Customise your channel – The YouTube page that visitors view when they click on your account name is your channel – and it doesn’t have to look like every single other YouTube page. You can customise your channel with colours, images, links, relevant information and much, much more. This is a great opportunity to reinforce your brand identity by using your logo, colour palette, tone, and slogans so that viewers associate the video with your business.
In addition, when you set up a channel on YouTube, your viewers can subscribe and get notified whenever a new video is uploaded to your channel, which helps to encourage repeat visits as well as loyal subscribers.
Put thought into your titles – People search YouTube the same way they do on Google – with keywords and phrases that describe what they are looking for, if you want to learn all about keywords then please click here, anyways. Titles are weighed heavily in YouTube searches, so don’t give your video a boring, non-descriptive title.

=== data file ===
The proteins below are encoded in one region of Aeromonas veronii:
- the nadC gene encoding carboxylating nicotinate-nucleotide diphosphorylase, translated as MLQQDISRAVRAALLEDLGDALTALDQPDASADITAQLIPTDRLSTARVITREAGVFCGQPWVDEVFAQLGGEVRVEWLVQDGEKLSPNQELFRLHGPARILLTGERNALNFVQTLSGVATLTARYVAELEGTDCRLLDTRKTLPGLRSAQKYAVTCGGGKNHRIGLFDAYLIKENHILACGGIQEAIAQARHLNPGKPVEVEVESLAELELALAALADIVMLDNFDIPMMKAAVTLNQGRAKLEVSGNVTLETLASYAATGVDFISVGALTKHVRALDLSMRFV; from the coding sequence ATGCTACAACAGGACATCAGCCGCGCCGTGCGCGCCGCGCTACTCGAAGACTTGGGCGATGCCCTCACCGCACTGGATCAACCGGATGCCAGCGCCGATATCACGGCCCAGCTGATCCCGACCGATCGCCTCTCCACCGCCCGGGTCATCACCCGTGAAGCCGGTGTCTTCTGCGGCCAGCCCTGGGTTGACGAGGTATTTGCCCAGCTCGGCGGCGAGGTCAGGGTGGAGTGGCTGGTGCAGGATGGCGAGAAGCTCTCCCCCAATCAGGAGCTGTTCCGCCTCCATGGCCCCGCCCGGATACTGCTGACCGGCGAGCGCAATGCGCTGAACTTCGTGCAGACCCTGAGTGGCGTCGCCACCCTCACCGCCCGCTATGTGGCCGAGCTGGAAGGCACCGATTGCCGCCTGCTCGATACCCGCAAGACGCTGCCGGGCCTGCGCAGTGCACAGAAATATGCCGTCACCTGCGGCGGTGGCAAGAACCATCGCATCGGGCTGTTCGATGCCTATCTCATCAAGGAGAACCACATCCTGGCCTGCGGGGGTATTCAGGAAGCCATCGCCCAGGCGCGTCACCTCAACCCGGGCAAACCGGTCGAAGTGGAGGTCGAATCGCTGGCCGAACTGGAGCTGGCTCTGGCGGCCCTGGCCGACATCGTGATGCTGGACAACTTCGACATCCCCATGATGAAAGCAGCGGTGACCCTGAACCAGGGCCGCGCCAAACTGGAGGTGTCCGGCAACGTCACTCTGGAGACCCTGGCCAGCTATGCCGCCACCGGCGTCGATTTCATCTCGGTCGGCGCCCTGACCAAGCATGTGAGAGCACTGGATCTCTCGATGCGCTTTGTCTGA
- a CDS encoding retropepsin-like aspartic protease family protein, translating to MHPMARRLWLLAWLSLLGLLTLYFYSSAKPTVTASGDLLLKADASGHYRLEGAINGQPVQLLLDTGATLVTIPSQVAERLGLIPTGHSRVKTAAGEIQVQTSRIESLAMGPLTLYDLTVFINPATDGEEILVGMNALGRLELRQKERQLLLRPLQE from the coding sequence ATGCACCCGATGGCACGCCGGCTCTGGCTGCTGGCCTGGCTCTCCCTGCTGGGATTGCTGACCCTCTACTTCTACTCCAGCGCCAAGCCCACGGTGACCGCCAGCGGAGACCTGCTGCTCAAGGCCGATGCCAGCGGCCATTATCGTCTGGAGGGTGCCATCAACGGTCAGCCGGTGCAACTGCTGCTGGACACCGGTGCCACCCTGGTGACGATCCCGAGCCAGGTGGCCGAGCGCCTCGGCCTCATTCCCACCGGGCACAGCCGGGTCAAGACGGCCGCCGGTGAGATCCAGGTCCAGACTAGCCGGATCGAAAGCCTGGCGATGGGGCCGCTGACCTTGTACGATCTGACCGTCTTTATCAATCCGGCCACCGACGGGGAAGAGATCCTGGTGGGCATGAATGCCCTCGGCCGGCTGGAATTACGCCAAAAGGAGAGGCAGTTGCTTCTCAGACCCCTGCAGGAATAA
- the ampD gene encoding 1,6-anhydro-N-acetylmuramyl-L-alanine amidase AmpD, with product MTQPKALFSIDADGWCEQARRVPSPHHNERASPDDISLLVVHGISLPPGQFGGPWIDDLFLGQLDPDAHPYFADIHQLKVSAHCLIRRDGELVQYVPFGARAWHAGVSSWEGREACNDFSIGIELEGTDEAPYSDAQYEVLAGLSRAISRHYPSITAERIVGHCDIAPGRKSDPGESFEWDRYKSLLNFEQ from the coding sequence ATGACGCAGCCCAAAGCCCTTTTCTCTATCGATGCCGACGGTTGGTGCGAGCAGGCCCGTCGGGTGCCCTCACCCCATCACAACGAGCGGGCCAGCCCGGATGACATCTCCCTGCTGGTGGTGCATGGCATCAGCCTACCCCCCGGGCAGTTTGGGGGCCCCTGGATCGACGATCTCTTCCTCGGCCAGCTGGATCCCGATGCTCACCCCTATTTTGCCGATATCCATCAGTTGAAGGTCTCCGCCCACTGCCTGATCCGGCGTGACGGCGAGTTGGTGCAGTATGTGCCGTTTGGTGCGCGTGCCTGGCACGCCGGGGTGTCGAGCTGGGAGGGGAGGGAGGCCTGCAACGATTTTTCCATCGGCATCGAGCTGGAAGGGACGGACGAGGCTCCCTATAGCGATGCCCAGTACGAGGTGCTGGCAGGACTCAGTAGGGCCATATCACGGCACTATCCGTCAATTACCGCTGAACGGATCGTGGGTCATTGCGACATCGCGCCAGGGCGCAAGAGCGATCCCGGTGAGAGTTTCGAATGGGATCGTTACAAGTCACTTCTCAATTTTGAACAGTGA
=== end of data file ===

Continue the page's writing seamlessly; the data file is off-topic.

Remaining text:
Few people are going to click on a video with the amazing title known as “Product Demo” are they? The best way to decide on your title is to incorporate the content of the video into your title, this describes to the audience what they are going to be watching and tells a story before the video has even began, so a good example of a video title would be, “5 Ways you can save time by using (whatever your product or service is).
Choose the right category and tags – When you upload videos to YouTube, you choose a category for the video and enter tags or keywords. There are 15 categories to choose from, and you can add dozens upon dozens of relevant tags.
It is a good idea to use the tags that YouTube suggests since they are based on what people commonly search for. You can also manually add extra tags and variations on your tags – for example, if you sell products for sportswear, you could use keywords such as “sportswear”, “sports equipment” etc.
Write a great description – Your video descriptions on YouTube should be short, informative, and multi-purpose. Describe the video that people are about to watch in a sentence or two whilst using your keywords, and include a link to your businesses website, as well as social links if you have social media.